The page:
# Morningstar Magazine - August/September 2018 - 48

```Strategies

Filling in the Gaps
How smoothed discrete distributions
combine the advantages of discrete and
continuous models of returns.

QUANT U

Paul D. Kaplan

Quantitative investment models, such as optimization and simulation, embody specific
of returns. While the most common approach is to
assume that returns follow a normal or a lognormal distribution, that approach has important
limitations. Specifically, there is no flexibility
in the shape of the distribution. One way
of overcoming that limitation is to take a discrete
scenario-based approach. However, discrete
distributions have other limitations.
When Sam Savage and I developed the Markowitz
2.0 optimization framework, we introduced a
smoothed discrete distribution model that combines
with the advantages of scenario-based models.
(See the December/January 2015 issue of Quant
U.) In this issue of Quant U, I present the
smoothed discrete model in detail and illustrate
its advantages. But before I do, I present
a classification scheme for distributions to show
where the smoothed discrete model fits into
the grand scheme of things.
Types of Distributions
Discrete vs. Continuous
The main distinction between different distributions
is whether they are discrete or continuous. If a
random variable has a discrete distribution,
it can only take on specific values. For example, if
you toss a coin n times, the number of heads
follows a binomial distribution. The only values
that this random variable can take are 0, 1, 2,..., n.

48

Morningstar August/September 2018

In this case, the number of possible values is
finite. But there are discrete distributions where
the number of possible values is infinite,
but at discrete intervals. For example, a random
variable that follows a Poisson distribution
can take on any non-negative integer. (Poisson
distributions are used for modeling the number of
occurrences of something per unit of time,
length, volume, etc.)
distributions can take on any value, possibly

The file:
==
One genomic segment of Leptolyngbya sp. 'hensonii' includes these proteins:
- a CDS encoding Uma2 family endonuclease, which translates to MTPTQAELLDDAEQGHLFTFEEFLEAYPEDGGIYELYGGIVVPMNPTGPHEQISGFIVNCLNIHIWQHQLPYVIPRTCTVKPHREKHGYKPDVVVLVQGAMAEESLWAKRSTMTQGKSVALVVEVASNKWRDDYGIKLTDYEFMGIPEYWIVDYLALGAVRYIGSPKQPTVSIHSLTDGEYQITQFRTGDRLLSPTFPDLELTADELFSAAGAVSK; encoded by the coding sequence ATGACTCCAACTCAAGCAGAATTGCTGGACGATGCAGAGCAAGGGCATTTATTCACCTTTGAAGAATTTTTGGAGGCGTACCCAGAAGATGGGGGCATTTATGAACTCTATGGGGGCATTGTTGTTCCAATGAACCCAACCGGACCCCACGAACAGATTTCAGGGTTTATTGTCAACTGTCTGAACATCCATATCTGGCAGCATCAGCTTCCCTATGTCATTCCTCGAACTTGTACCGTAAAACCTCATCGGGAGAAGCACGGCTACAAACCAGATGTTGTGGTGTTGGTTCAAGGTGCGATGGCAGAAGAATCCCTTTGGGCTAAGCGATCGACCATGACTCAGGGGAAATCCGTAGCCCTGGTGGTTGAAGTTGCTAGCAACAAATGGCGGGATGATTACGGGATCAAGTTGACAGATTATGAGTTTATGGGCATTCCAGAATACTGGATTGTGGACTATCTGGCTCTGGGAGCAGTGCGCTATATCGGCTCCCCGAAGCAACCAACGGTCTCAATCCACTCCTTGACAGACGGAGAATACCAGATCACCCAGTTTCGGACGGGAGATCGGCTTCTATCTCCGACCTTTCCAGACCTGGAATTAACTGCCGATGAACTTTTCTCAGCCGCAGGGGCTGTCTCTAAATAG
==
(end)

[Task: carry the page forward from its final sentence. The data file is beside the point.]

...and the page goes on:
limited to a range. For example, a random variable
that follows a normal distribution can take
any value, while a random variable following
a standard uniform distribution can take any value
between 0 and 1. The limit can be one-sided.
For example, the return on a long-only investment
can take on any value above negative 100%.
Parametric vs. Nonparametric
All of the distributions that I have discussed so
far are parametric: Each can be described
by a few parameters. For example, a binomial
distribution is described by two parameters: the
probability of getting heads on each coin toss
and the number of tosses. A Poisson distribution is
fully described by its mean. Both normal and
lognormal distributions can be described by their
means and standard deviations.
A limitation of normal and lognormal distributions
is that they do not model fat tails. In the
June/July 2014 issue of Quant U, I introduced a set
of parametric distributions, the Johnson family,
that generalizes both normal and lognormal
distributions by having skewness and kurtosis
as parameters.

While parametric distributions can be quite
useful in modeling investment returns and other
phenomena, they impose limitations on
distribution shape. Nonparametric distributions
do not have this limitation because they
can take on any shape. To form a nonparametric
distribution, the model builder creates a list
of scenarios and assigns a value and probability
to each. In investment analysis, the most
common way of creating a nonparametric
distribution is to take a historical return series,
treat each observation as a scenario,
and assign equal probabilities to them. (If the
application is forward-looking, the historical
returns should be adjusted to reflect forecasts.)
Four Types of Distributions
Because, on one hand, a distribution can be either
discrete or continuous and, on the other hand,
it can be either parametric or nonparametric,
there are four types of distributions. Here are the
distributions that I have discussed, plus the
smoothed discrete distribution that Savage and
I developed for Markowitz 2.0:
Classification of Probability Distributions
Parametric

Nonparametric

Discrete

Binomial,
Poisson

Scenario-Based

Continuous

Standard
Uniform,
Normal,
Lognormal,
Johnson

Smoothed
Discrete

I will now discuss the motivation for creating the
smoothed discrete distribution and the details of
how it works.
Smoothed Discrete Distributions
The Problem of Gaps
The limitation of the scenario approach is that
the distributions it creates have large gaps
between values, especially in the tails.
This is because the returns in the tails are rare.
Because one of the goals of Markowitz 2.0
is to effectively model return distributions
with fat tails, Savage and I needed a method for
filling in these gaps.

```

Contents
Morningstar Magazine - August/September 2018 - Cover1
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Morningstar Magazine - August/September 2018 - Contents
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